“There are no winners. Everybody’s been hurt,” said Lois Hawkins, a Morehead native who works as the executive secretary to the county’s top elected official. “It’s going to be different. It can’t go back the way it was.” …
Protesters and supporters alike have come to Rowan County as well, adding to the stress for locals who want to get back to normal. Ante Pavkovic, a pastor from North Carolina, stood in the lobby of the county clerk’s office Wednesday with a sign demanding that Davis’ employees be fired for disobeying their boss by licensing same-sex marriages, even though they too face the threat of jail or fines if they defy the judge.
If Davis moves to fire her deputy clerks who issue marriage licenses to same-sex couples, this could all blow up again. But for now, the dust is settling. The social conservatives have gotten a heroine who will fill their fundraising coffers.
But they’ve also lost an important advantage: Making the case for the freedom not to be compelled to act against religious beliefs, when defending self-employed services providers such as bakers, photographers and wedding planners who wish not to lend their efforts to same-sex marriages, had the support of a majority of Americans, including many who support same-sex marriage. But the social conservatives have now conflated that with Kim Davis and a handful of others who don’t want to recognize same-sex marriage as government officials.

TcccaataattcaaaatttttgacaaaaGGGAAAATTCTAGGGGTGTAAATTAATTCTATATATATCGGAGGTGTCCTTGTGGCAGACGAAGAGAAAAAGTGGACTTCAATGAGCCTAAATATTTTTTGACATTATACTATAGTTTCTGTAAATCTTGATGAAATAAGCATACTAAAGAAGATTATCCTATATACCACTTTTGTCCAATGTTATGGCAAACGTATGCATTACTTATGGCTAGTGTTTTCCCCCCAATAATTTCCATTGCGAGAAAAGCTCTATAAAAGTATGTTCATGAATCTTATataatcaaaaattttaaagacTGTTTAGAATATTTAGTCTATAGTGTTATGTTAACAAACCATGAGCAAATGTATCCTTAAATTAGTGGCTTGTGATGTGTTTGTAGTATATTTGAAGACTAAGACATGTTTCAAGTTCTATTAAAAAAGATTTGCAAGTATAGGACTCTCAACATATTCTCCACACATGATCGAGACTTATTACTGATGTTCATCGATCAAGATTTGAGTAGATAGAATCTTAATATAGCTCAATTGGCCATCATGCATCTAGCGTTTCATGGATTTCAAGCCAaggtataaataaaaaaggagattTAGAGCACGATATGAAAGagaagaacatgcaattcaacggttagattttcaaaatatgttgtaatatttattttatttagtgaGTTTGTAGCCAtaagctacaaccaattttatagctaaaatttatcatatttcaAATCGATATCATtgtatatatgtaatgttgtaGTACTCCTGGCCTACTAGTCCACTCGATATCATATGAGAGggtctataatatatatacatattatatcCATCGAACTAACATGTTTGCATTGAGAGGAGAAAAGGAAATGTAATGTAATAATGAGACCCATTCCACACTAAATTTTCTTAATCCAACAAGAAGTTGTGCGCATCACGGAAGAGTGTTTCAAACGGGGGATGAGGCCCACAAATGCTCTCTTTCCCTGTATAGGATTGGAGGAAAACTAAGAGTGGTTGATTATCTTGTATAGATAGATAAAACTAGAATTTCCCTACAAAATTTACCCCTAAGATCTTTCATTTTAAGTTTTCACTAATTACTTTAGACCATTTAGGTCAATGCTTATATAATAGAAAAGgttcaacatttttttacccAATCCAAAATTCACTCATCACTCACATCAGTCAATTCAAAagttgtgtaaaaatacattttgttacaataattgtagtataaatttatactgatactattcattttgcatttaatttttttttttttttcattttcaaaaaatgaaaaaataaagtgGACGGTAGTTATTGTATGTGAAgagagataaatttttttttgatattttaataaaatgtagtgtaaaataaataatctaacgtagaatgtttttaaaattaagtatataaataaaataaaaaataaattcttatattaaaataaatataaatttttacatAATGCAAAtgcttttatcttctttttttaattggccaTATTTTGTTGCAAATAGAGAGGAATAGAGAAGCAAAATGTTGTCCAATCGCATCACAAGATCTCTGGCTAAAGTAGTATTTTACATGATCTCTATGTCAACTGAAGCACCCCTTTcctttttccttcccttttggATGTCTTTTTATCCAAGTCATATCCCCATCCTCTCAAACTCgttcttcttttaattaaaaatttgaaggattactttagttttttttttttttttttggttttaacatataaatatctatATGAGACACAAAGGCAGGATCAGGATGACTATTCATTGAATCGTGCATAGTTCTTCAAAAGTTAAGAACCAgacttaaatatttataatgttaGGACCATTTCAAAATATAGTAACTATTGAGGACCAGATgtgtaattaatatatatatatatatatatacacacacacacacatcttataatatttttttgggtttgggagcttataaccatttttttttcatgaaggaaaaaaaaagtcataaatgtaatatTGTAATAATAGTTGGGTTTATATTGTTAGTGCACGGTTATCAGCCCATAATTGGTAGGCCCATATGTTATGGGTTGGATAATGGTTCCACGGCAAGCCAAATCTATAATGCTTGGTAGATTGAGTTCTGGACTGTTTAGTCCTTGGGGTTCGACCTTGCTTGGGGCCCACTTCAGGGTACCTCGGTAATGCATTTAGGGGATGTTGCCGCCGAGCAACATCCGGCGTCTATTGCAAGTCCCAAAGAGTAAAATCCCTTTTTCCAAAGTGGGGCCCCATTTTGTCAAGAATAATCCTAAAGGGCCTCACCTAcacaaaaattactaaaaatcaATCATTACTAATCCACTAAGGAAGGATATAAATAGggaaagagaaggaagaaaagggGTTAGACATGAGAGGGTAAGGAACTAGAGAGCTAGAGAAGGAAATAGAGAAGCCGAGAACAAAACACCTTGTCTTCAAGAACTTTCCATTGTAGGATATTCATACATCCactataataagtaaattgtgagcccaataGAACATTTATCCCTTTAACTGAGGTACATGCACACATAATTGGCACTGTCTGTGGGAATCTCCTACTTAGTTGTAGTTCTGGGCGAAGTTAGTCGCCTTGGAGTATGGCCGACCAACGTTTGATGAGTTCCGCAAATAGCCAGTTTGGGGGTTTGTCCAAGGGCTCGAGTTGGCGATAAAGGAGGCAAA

That stance makes the religious right swoon, but it’s not a winning position with most Americans. Yet it’s now the battle they’ve chosen to engage.
More. David Boaz writes that while religious right activists aren’t giving up, they have failed to provoke the backlash they sought—with Kim Davis being that rare exception that proves the rule:
Unlike the continuing divide over abortion, public opinion has been moving rapidly toward support of same-sex marriage. … The obvious difference is that abortion involves the termination of a life. Many Americans regard that as murder, while others think it is at best morally troubling. Gay marriage, on the other hand, means people promising to love and support another person. It’s a lot harder to organize a campaign against that, or even to sustain people’s original opposition once they learn that some of their friends and family are gay and want to get married.
Furthermore. Via Slate, New Poll: Kim Davis May Have Seriously Damaged the Cause of Anti-Gay “Religious Liberty”. A similar point to mine above, although Mark Joseph Stern I assume thinks this is entirely a good thing, and I don’t.
And separately, David Blakenhorn draws an important distinction between “principled civil disobedience” and “principled lawlessness.”